The Clinical Trial Process
There are many reasons for a clinical trial. When studies are done, they are designed to advance scientific knowledge while protecting trial subjects. Our staff of researcher professionals follow specific guidelines to ensure patients’ safety and privacy.
Before any new treatment is tested in patients, investigators conduct studies in research labs. This is usually followed by other forms or various and thorough testing. If this research is successful, the FDA can approve the treatment for testing in humans. At this point the study is marked by phases. Researchers must also design a protocol. This is a study plan that maps out the criteria for participation, schedule of procedures and treatments, and length of the study.
Each Sponsor or Pharmaceutic Company has an independent Institutional Review Board (IRB) that reviews and approves the protocol, consent form, and all other documents for each study. In addition, the IRB reviews continually monitors and reviews the study as long as the study is active. In order to get approval for a study, the the study must protect the rights of study participants and ensure that the study does not present undue risks to the participants.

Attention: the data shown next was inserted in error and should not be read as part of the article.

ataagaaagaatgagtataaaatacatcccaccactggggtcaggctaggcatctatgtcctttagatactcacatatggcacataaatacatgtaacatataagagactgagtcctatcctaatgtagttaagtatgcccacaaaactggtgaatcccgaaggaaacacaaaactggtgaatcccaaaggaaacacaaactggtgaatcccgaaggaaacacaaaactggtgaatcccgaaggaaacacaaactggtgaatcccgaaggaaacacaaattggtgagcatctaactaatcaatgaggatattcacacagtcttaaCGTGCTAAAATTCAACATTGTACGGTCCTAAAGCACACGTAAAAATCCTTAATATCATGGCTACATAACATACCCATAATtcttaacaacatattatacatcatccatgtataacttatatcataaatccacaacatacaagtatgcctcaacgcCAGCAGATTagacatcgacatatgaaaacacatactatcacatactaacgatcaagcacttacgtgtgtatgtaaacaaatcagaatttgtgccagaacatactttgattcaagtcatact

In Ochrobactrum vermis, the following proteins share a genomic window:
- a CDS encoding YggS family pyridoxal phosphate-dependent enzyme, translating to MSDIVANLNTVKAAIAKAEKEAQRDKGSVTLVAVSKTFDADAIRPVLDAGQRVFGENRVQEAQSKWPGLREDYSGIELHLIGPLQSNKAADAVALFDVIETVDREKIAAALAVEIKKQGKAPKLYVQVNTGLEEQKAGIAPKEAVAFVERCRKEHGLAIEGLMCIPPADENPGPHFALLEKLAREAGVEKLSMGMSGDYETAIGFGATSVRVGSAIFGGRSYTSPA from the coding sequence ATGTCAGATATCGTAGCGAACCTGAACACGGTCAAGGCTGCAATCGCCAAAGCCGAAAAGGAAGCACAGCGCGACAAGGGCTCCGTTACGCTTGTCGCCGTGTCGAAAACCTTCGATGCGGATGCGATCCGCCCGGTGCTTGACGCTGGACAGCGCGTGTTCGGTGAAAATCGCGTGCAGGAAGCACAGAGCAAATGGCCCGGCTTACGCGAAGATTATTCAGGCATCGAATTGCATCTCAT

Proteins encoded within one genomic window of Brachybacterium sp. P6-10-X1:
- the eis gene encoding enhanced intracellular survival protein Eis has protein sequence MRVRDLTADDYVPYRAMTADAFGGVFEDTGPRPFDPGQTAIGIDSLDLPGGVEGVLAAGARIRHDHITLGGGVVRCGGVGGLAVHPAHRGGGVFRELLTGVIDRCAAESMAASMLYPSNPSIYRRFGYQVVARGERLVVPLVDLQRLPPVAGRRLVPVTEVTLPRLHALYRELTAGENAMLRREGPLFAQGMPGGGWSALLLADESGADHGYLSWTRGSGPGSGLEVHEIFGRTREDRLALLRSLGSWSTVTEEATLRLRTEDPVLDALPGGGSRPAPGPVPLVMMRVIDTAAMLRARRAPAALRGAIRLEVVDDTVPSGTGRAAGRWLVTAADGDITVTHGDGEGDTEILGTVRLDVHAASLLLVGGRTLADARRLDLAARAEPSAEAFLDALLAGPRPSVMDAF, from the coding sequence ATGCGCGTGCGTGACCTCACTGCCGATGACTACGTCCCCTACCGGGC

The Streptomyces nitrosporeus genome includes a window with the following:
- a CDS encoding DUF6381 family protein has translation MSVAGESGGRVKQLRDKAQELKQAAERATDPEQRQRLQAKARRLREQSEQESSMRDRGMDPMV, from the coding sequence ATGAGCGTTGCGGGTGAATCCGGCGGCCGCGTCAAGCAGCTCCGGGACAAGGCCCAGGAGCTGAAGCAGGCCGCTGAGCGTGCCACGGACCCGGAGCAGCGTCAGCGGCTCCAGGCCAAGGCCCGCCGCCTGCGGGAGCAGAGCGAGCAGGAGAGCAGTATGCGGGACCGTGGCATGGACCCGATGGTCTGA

Most clinical research progresses in phases. This allows researchers to ask and answer questions in a way that yields reliable information about the study and treatment process. Most clinical trials are classified into one of three phases:
1. Phase I trials are the first step in testing a new treatment in humans. In these studies, researchers may evaluate how a new drug should be given (by mouth, injected into the blood, or injected into the muscle), how often, and what dose is safe. A phase I trial usually enrolls only a small number of patients, sometimes as few as a dozen. About 70 percent of experimental drugs pass this initial phase of testing.
2. Phase II trials focus on evaluating how well the new treatment works. They also continue to test the safety of the treatment. This second phase of testing may last from several months to two years, and involves up to several hundred patients. About one-third of experimental drugs successfully complete both phase I and phase II studies.
3. Phase III trials compare the results of people taking the new treatment with results of people taking standard treatment. Investigators usually assign participants to the standard treatment group or the new treatment group at random (called randomization). Phase III trials often enroll large numbers of people and may be conducted at many doctors’ offices, clinics, and health centers nationwide.
An Independent Clinical Trial Center